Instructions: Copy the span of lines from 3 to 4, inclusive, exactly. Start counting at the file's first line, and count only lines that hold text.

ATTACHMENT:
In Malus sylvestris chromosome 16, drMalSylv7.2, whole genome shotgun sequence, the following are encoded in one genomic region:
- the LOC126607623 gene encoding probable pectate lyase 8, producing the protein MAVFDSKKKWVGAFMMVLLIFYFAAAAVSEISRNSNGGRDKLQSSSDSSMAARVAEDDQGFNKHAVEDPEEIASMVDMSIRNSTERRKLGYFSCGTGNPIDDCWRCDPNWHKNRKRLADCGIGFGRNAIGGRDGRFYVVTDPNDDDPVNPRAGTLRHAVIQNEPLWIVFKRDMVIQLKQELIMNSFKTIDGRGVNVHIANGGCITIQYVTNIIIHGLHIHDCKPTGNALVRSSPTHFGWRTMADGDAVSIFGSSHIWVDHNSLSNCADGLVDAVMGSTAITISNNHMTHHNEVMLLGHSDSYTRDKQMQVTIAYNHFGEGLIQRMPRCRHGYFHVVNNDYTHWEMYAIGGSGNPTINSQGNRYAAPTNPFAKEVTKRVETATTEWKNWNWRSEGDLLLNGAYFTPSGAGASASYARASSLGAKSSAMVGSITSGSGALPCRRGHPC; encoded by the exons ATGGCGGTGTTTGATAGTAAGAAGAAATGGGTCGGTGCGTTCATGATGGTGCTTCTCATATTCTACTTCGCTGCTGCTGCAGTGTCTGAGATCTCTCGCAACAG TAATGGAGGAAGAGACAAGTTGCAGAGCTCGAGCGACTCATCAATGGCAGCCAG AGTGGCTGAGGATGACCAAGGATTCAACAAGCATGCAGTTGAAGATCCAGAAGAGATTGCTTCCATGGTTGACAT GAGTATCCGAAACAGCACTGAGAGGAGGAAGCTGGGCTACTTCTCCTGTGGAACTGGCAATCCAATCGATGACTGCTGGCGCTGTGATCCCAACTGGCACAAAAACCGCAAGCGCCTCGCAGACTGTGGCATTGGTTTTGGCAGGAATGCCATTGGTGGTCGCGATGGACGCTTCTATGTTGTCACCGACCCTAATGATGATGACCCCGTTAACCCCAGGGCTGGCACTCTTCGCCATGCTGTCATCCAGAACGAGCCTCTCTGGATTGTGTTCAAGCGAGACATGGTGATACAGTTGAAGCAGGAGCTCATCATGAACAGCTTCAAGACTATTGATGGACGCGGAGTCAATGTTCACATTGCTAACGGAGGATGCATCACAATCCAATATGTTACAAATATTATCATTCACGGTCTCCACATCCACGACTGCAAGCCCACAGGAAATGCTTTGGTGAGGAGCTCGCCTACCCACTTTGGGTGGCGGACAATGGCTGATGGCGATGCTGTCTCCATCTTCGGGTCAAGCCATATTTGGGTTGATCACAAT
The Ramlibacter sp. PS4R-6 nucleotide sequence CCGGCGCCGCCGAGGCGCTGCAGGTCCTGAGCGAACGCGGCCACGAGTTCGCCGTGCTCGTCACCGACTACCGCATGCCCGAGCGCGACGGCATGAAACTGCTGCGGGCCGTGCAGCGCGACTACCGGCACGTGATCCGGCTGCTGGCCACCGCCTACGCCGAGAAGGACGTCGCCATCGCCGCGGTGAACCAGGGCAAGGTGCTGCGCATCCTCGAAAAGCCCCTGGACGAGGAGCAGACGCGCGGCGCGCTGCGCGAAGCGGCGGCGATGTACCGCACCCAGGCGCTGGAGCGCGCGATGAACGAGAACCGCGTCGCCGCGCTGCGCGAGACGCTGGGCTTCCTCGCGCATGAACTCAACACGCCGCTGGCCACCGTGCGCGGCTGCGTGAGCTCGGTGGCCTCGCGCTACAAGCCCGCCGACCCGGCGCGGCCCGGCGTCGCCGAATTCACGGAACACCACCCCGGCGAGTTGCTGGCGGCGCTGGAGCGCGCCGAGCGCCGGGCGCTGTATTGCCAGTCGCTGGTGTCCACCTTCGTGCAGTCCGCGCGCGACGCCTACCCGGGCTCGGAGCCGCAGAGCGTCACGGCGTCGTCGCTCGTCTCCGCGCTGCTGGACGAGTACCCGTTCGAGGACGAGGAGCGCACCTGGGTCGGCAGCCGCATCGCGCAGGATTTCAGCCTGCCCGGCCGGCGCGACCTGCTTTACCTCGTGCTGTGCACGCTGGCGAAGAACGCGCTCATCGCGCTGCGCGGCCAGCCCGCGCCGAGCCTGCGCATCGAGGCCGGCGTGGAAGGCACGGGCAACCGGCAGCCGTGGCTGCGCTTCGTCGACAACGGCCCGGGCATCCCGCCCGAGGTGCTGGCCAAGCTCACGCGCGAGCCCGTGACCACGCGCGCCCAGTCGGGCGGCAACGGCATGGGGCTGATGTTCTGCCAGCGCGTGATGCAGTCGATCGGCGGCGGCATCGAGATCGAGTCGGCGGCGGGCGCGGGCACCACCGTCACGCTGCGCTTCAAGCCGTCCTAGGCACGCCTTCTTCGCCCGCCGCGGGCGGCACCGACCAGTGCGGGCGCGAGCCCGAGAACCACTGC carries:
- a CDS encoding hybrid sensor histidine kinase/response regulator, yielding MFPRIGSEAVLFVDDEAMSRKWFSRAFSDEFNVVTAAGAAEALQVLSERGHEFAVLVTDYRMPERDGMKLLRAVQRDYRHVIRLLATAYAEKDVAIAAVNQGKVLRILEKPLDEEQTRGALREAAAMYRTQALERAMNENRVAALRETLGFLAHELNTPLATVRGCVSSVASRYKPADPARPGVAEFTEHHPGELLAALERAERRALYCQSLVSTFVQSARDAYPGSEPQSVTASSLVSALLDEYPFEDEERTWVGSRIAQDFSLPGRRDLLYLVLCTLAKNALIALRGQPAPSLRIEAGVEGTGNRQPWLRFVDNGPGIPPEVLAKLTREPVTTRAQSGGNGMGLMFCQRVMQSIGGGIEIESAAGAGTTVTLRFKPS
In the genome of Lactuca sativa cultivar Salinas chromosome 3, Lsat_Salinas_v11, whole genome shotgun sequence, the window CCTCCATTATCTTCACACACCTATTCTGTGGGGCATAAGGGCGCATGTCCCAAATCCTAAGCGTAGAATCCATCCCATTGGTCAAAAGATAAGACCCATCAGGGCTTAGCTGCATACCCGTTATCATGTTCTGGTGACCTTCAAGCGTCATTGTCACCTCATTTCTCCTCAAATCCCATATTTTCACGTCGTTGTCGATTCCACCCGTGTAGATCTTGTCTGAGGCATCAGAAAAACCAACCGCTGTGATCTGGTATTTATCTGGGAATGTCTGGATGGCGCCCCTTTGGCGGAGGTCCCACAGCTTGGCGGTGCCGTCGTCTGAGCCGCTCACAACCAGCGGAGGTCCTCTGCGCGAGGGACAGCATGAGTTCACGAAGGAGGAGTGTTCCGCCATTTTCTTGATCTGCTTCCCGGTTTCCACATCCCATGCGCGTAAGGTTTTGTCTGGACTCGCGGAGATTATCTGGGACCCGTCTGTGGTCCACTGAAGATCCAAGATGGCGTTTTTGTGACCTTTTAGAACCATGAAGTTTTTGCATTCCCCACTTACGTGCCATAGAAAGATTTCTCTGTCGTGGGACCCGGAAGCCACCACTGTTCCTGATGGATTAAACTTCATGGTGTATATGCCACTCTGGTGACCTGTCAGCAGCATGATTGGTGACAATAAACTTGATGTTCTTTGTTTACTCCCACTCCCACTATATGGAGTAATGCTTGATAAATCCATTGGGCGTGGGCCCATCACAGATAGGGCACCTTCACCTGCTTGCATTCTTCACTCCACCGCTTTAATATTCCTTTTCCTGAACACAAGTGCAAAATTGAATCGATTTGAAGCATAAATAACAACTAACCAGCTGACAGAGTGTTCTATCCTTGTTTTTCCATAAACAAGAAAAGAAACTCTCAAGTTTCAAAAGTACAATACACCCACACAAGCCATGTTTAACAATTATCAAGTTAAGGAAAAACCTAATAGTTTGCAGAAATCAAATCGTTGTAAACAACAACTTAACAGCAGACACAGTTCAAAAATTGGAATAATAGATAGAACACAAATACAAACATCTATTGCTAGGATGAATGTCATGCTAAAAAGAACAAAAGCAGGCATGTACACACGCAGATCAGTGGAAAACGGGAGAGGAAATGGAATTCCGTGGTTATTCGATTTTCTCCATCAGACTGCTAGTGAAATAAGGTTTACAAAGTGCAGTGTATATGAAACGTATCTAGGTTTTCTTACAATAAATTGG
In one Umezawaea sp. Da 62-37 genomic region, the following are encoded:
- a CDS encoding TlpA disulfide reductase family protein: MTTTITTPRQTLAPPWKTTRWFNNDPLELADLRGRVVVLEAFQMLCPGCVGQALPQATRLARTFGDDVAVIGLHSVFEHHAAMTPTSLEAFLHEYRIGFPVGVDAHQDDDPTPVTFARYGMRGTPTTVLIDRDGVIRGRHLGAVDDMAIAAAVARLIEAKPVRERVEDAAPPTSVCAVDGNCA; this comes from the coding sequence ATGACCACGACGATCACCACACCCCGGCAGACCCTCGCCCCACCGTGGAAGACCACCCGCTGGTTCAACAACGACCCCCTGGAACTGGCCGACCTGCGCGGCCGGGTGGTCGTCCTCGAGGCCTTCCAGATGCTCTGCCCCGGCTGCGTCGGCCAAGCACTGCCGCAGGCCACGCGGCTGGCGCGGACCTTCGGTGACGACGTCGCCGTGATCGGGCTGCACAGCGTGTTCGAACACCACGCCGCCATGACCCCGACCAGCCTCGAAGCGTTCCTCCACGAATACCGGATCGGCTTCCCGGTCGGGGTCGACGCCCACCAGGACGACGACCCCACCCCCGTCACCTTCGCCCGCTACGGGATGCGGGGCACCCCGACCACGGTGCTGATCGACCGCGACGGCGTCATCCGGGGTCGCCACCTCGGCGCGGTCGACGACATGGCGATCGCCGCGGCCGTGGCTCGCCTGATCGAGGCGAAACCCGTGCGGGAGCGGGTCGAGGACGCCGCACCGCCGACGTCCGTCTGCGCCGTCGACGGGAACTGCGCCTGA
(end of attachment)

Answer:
The Ramlibacter sp. PS4R-6 nucleotide sequence CCGGCGCCGCCGAGGCGCTGCAGGTCCTGAGCGAACGCGGCCACGAGTTCGCCGTGCTCGTCACCGACTACCGCATGCCCGAGCGCGACGGCATGAAACTGCTGCGGGCCGTGCAGCGCGACTACCGGCACGTGATCCGGCTGCTGGCCACCGCCTACGCCGAGAAGGACGTCGCCATCGCCGCGGTGAACCAGGGCAAGGTGCTGCGCATCCTCGAAAAGCCCCTGGACGAGGAGCAGACGCGCGGCGCGCTGCGCGAAGCGGCGGCGATGTACCGCACCCAGGCGCTGGAGCGCGCGATGAACGAGAACCGCGTCGCCGCGCTGCGCGAGACGCTGGGCTTCCTCGCGCATGAACTCAACACGCCGCTGGCCACCGTGCGCGGCTGCGTGAGCTCGGTGGCCTCGCGCTACAAGCCCGCCGACCCGGCGCGGCCCGGCGTCGCCGAATTCACGGAACACCACCCCGGCGAGTTGCTGGCGGCGCTGGAGCGCGCCGAGCGCCGGGCGCTGTATTGCCAGTCGCTGGTGTCCACCTTCGTGCAGTCCGCGCGCGACGCCTACCCGGGCTCGGAGCCGCAGAGCGTCACGGCGTCGTCGCTCGTCTCCGCGCTGCTGGACGAGTACCCGTTCGAGGACGAGGAGCGCACCTGGGTCGGCAGCCGCATCGCGCAGGATTTCAGCCTGCCCGGCCGGCGCGACCTGCTTTACCTCGTGCTGTGCACGCTGGCGAAGAACGCGCTCATCGCGCTGCGCGGCCAGCCCGCGCCGAGCCTGCGCATCGAGGCCGGCGTGGAAGGCACGGGCAACCGGCAGCCGTGGCTGCGCTTCGTCGACAACGGCCCGGGCATCCCGCCCGAGGTGCTGGCCAAGCTCACGCGCGAGCCCGTGACCACGCGCGCCCAGTCGGGCGGCAACGGCATGGGGCTGATGTTCTGCCAGCGCGTGATGCAGTCGATCGGCGGCGGCATCGAGATCGAGTCGGCGGCGGGCGCGGGCACCACCGTCACGCTGCGCTTCAAGCCGTCCTAGGCACGCCTTCTTCGCCCGCCGCGGGCGGCACCGACCAGTGCGGGCGCGAGCCCGAGAACCACTGC carries:
- a CDS encoding hybrid sensor histidine kinase/response regulator, yielding MFPRIGSEAVLFVDDEAMSRKWFSRAFSDEFNVVTAAGAAEALQVLSERGHEFAVLVTDYRMPERDGMKLLRAVQRDYRHVIRLLATAYAEKDVAIAAVNQGKVLRILEKPLDEEQTRGALREAAAMYRTQALERAMNENRVAALRETLGFLAHELNTPLATVRGCVSSVASRYKPADPARPGVAEFTEHHPGELLAALERAERRALYCQSLVSTFVQSARDAYPGSEPQSVTASSLVSALLDEYPFEDEERTWVGSRIAQDFSLPGRRDLLYLVLCTLAKNALIALRGQPAPSLRIEAGVEGTGNRQPWLRFVDNGPGIPPEVLAKLTREPVTTRAQSGGNGMGLMFCQRVMQSIGGGIEIESAAGAGTTVTLRFKPS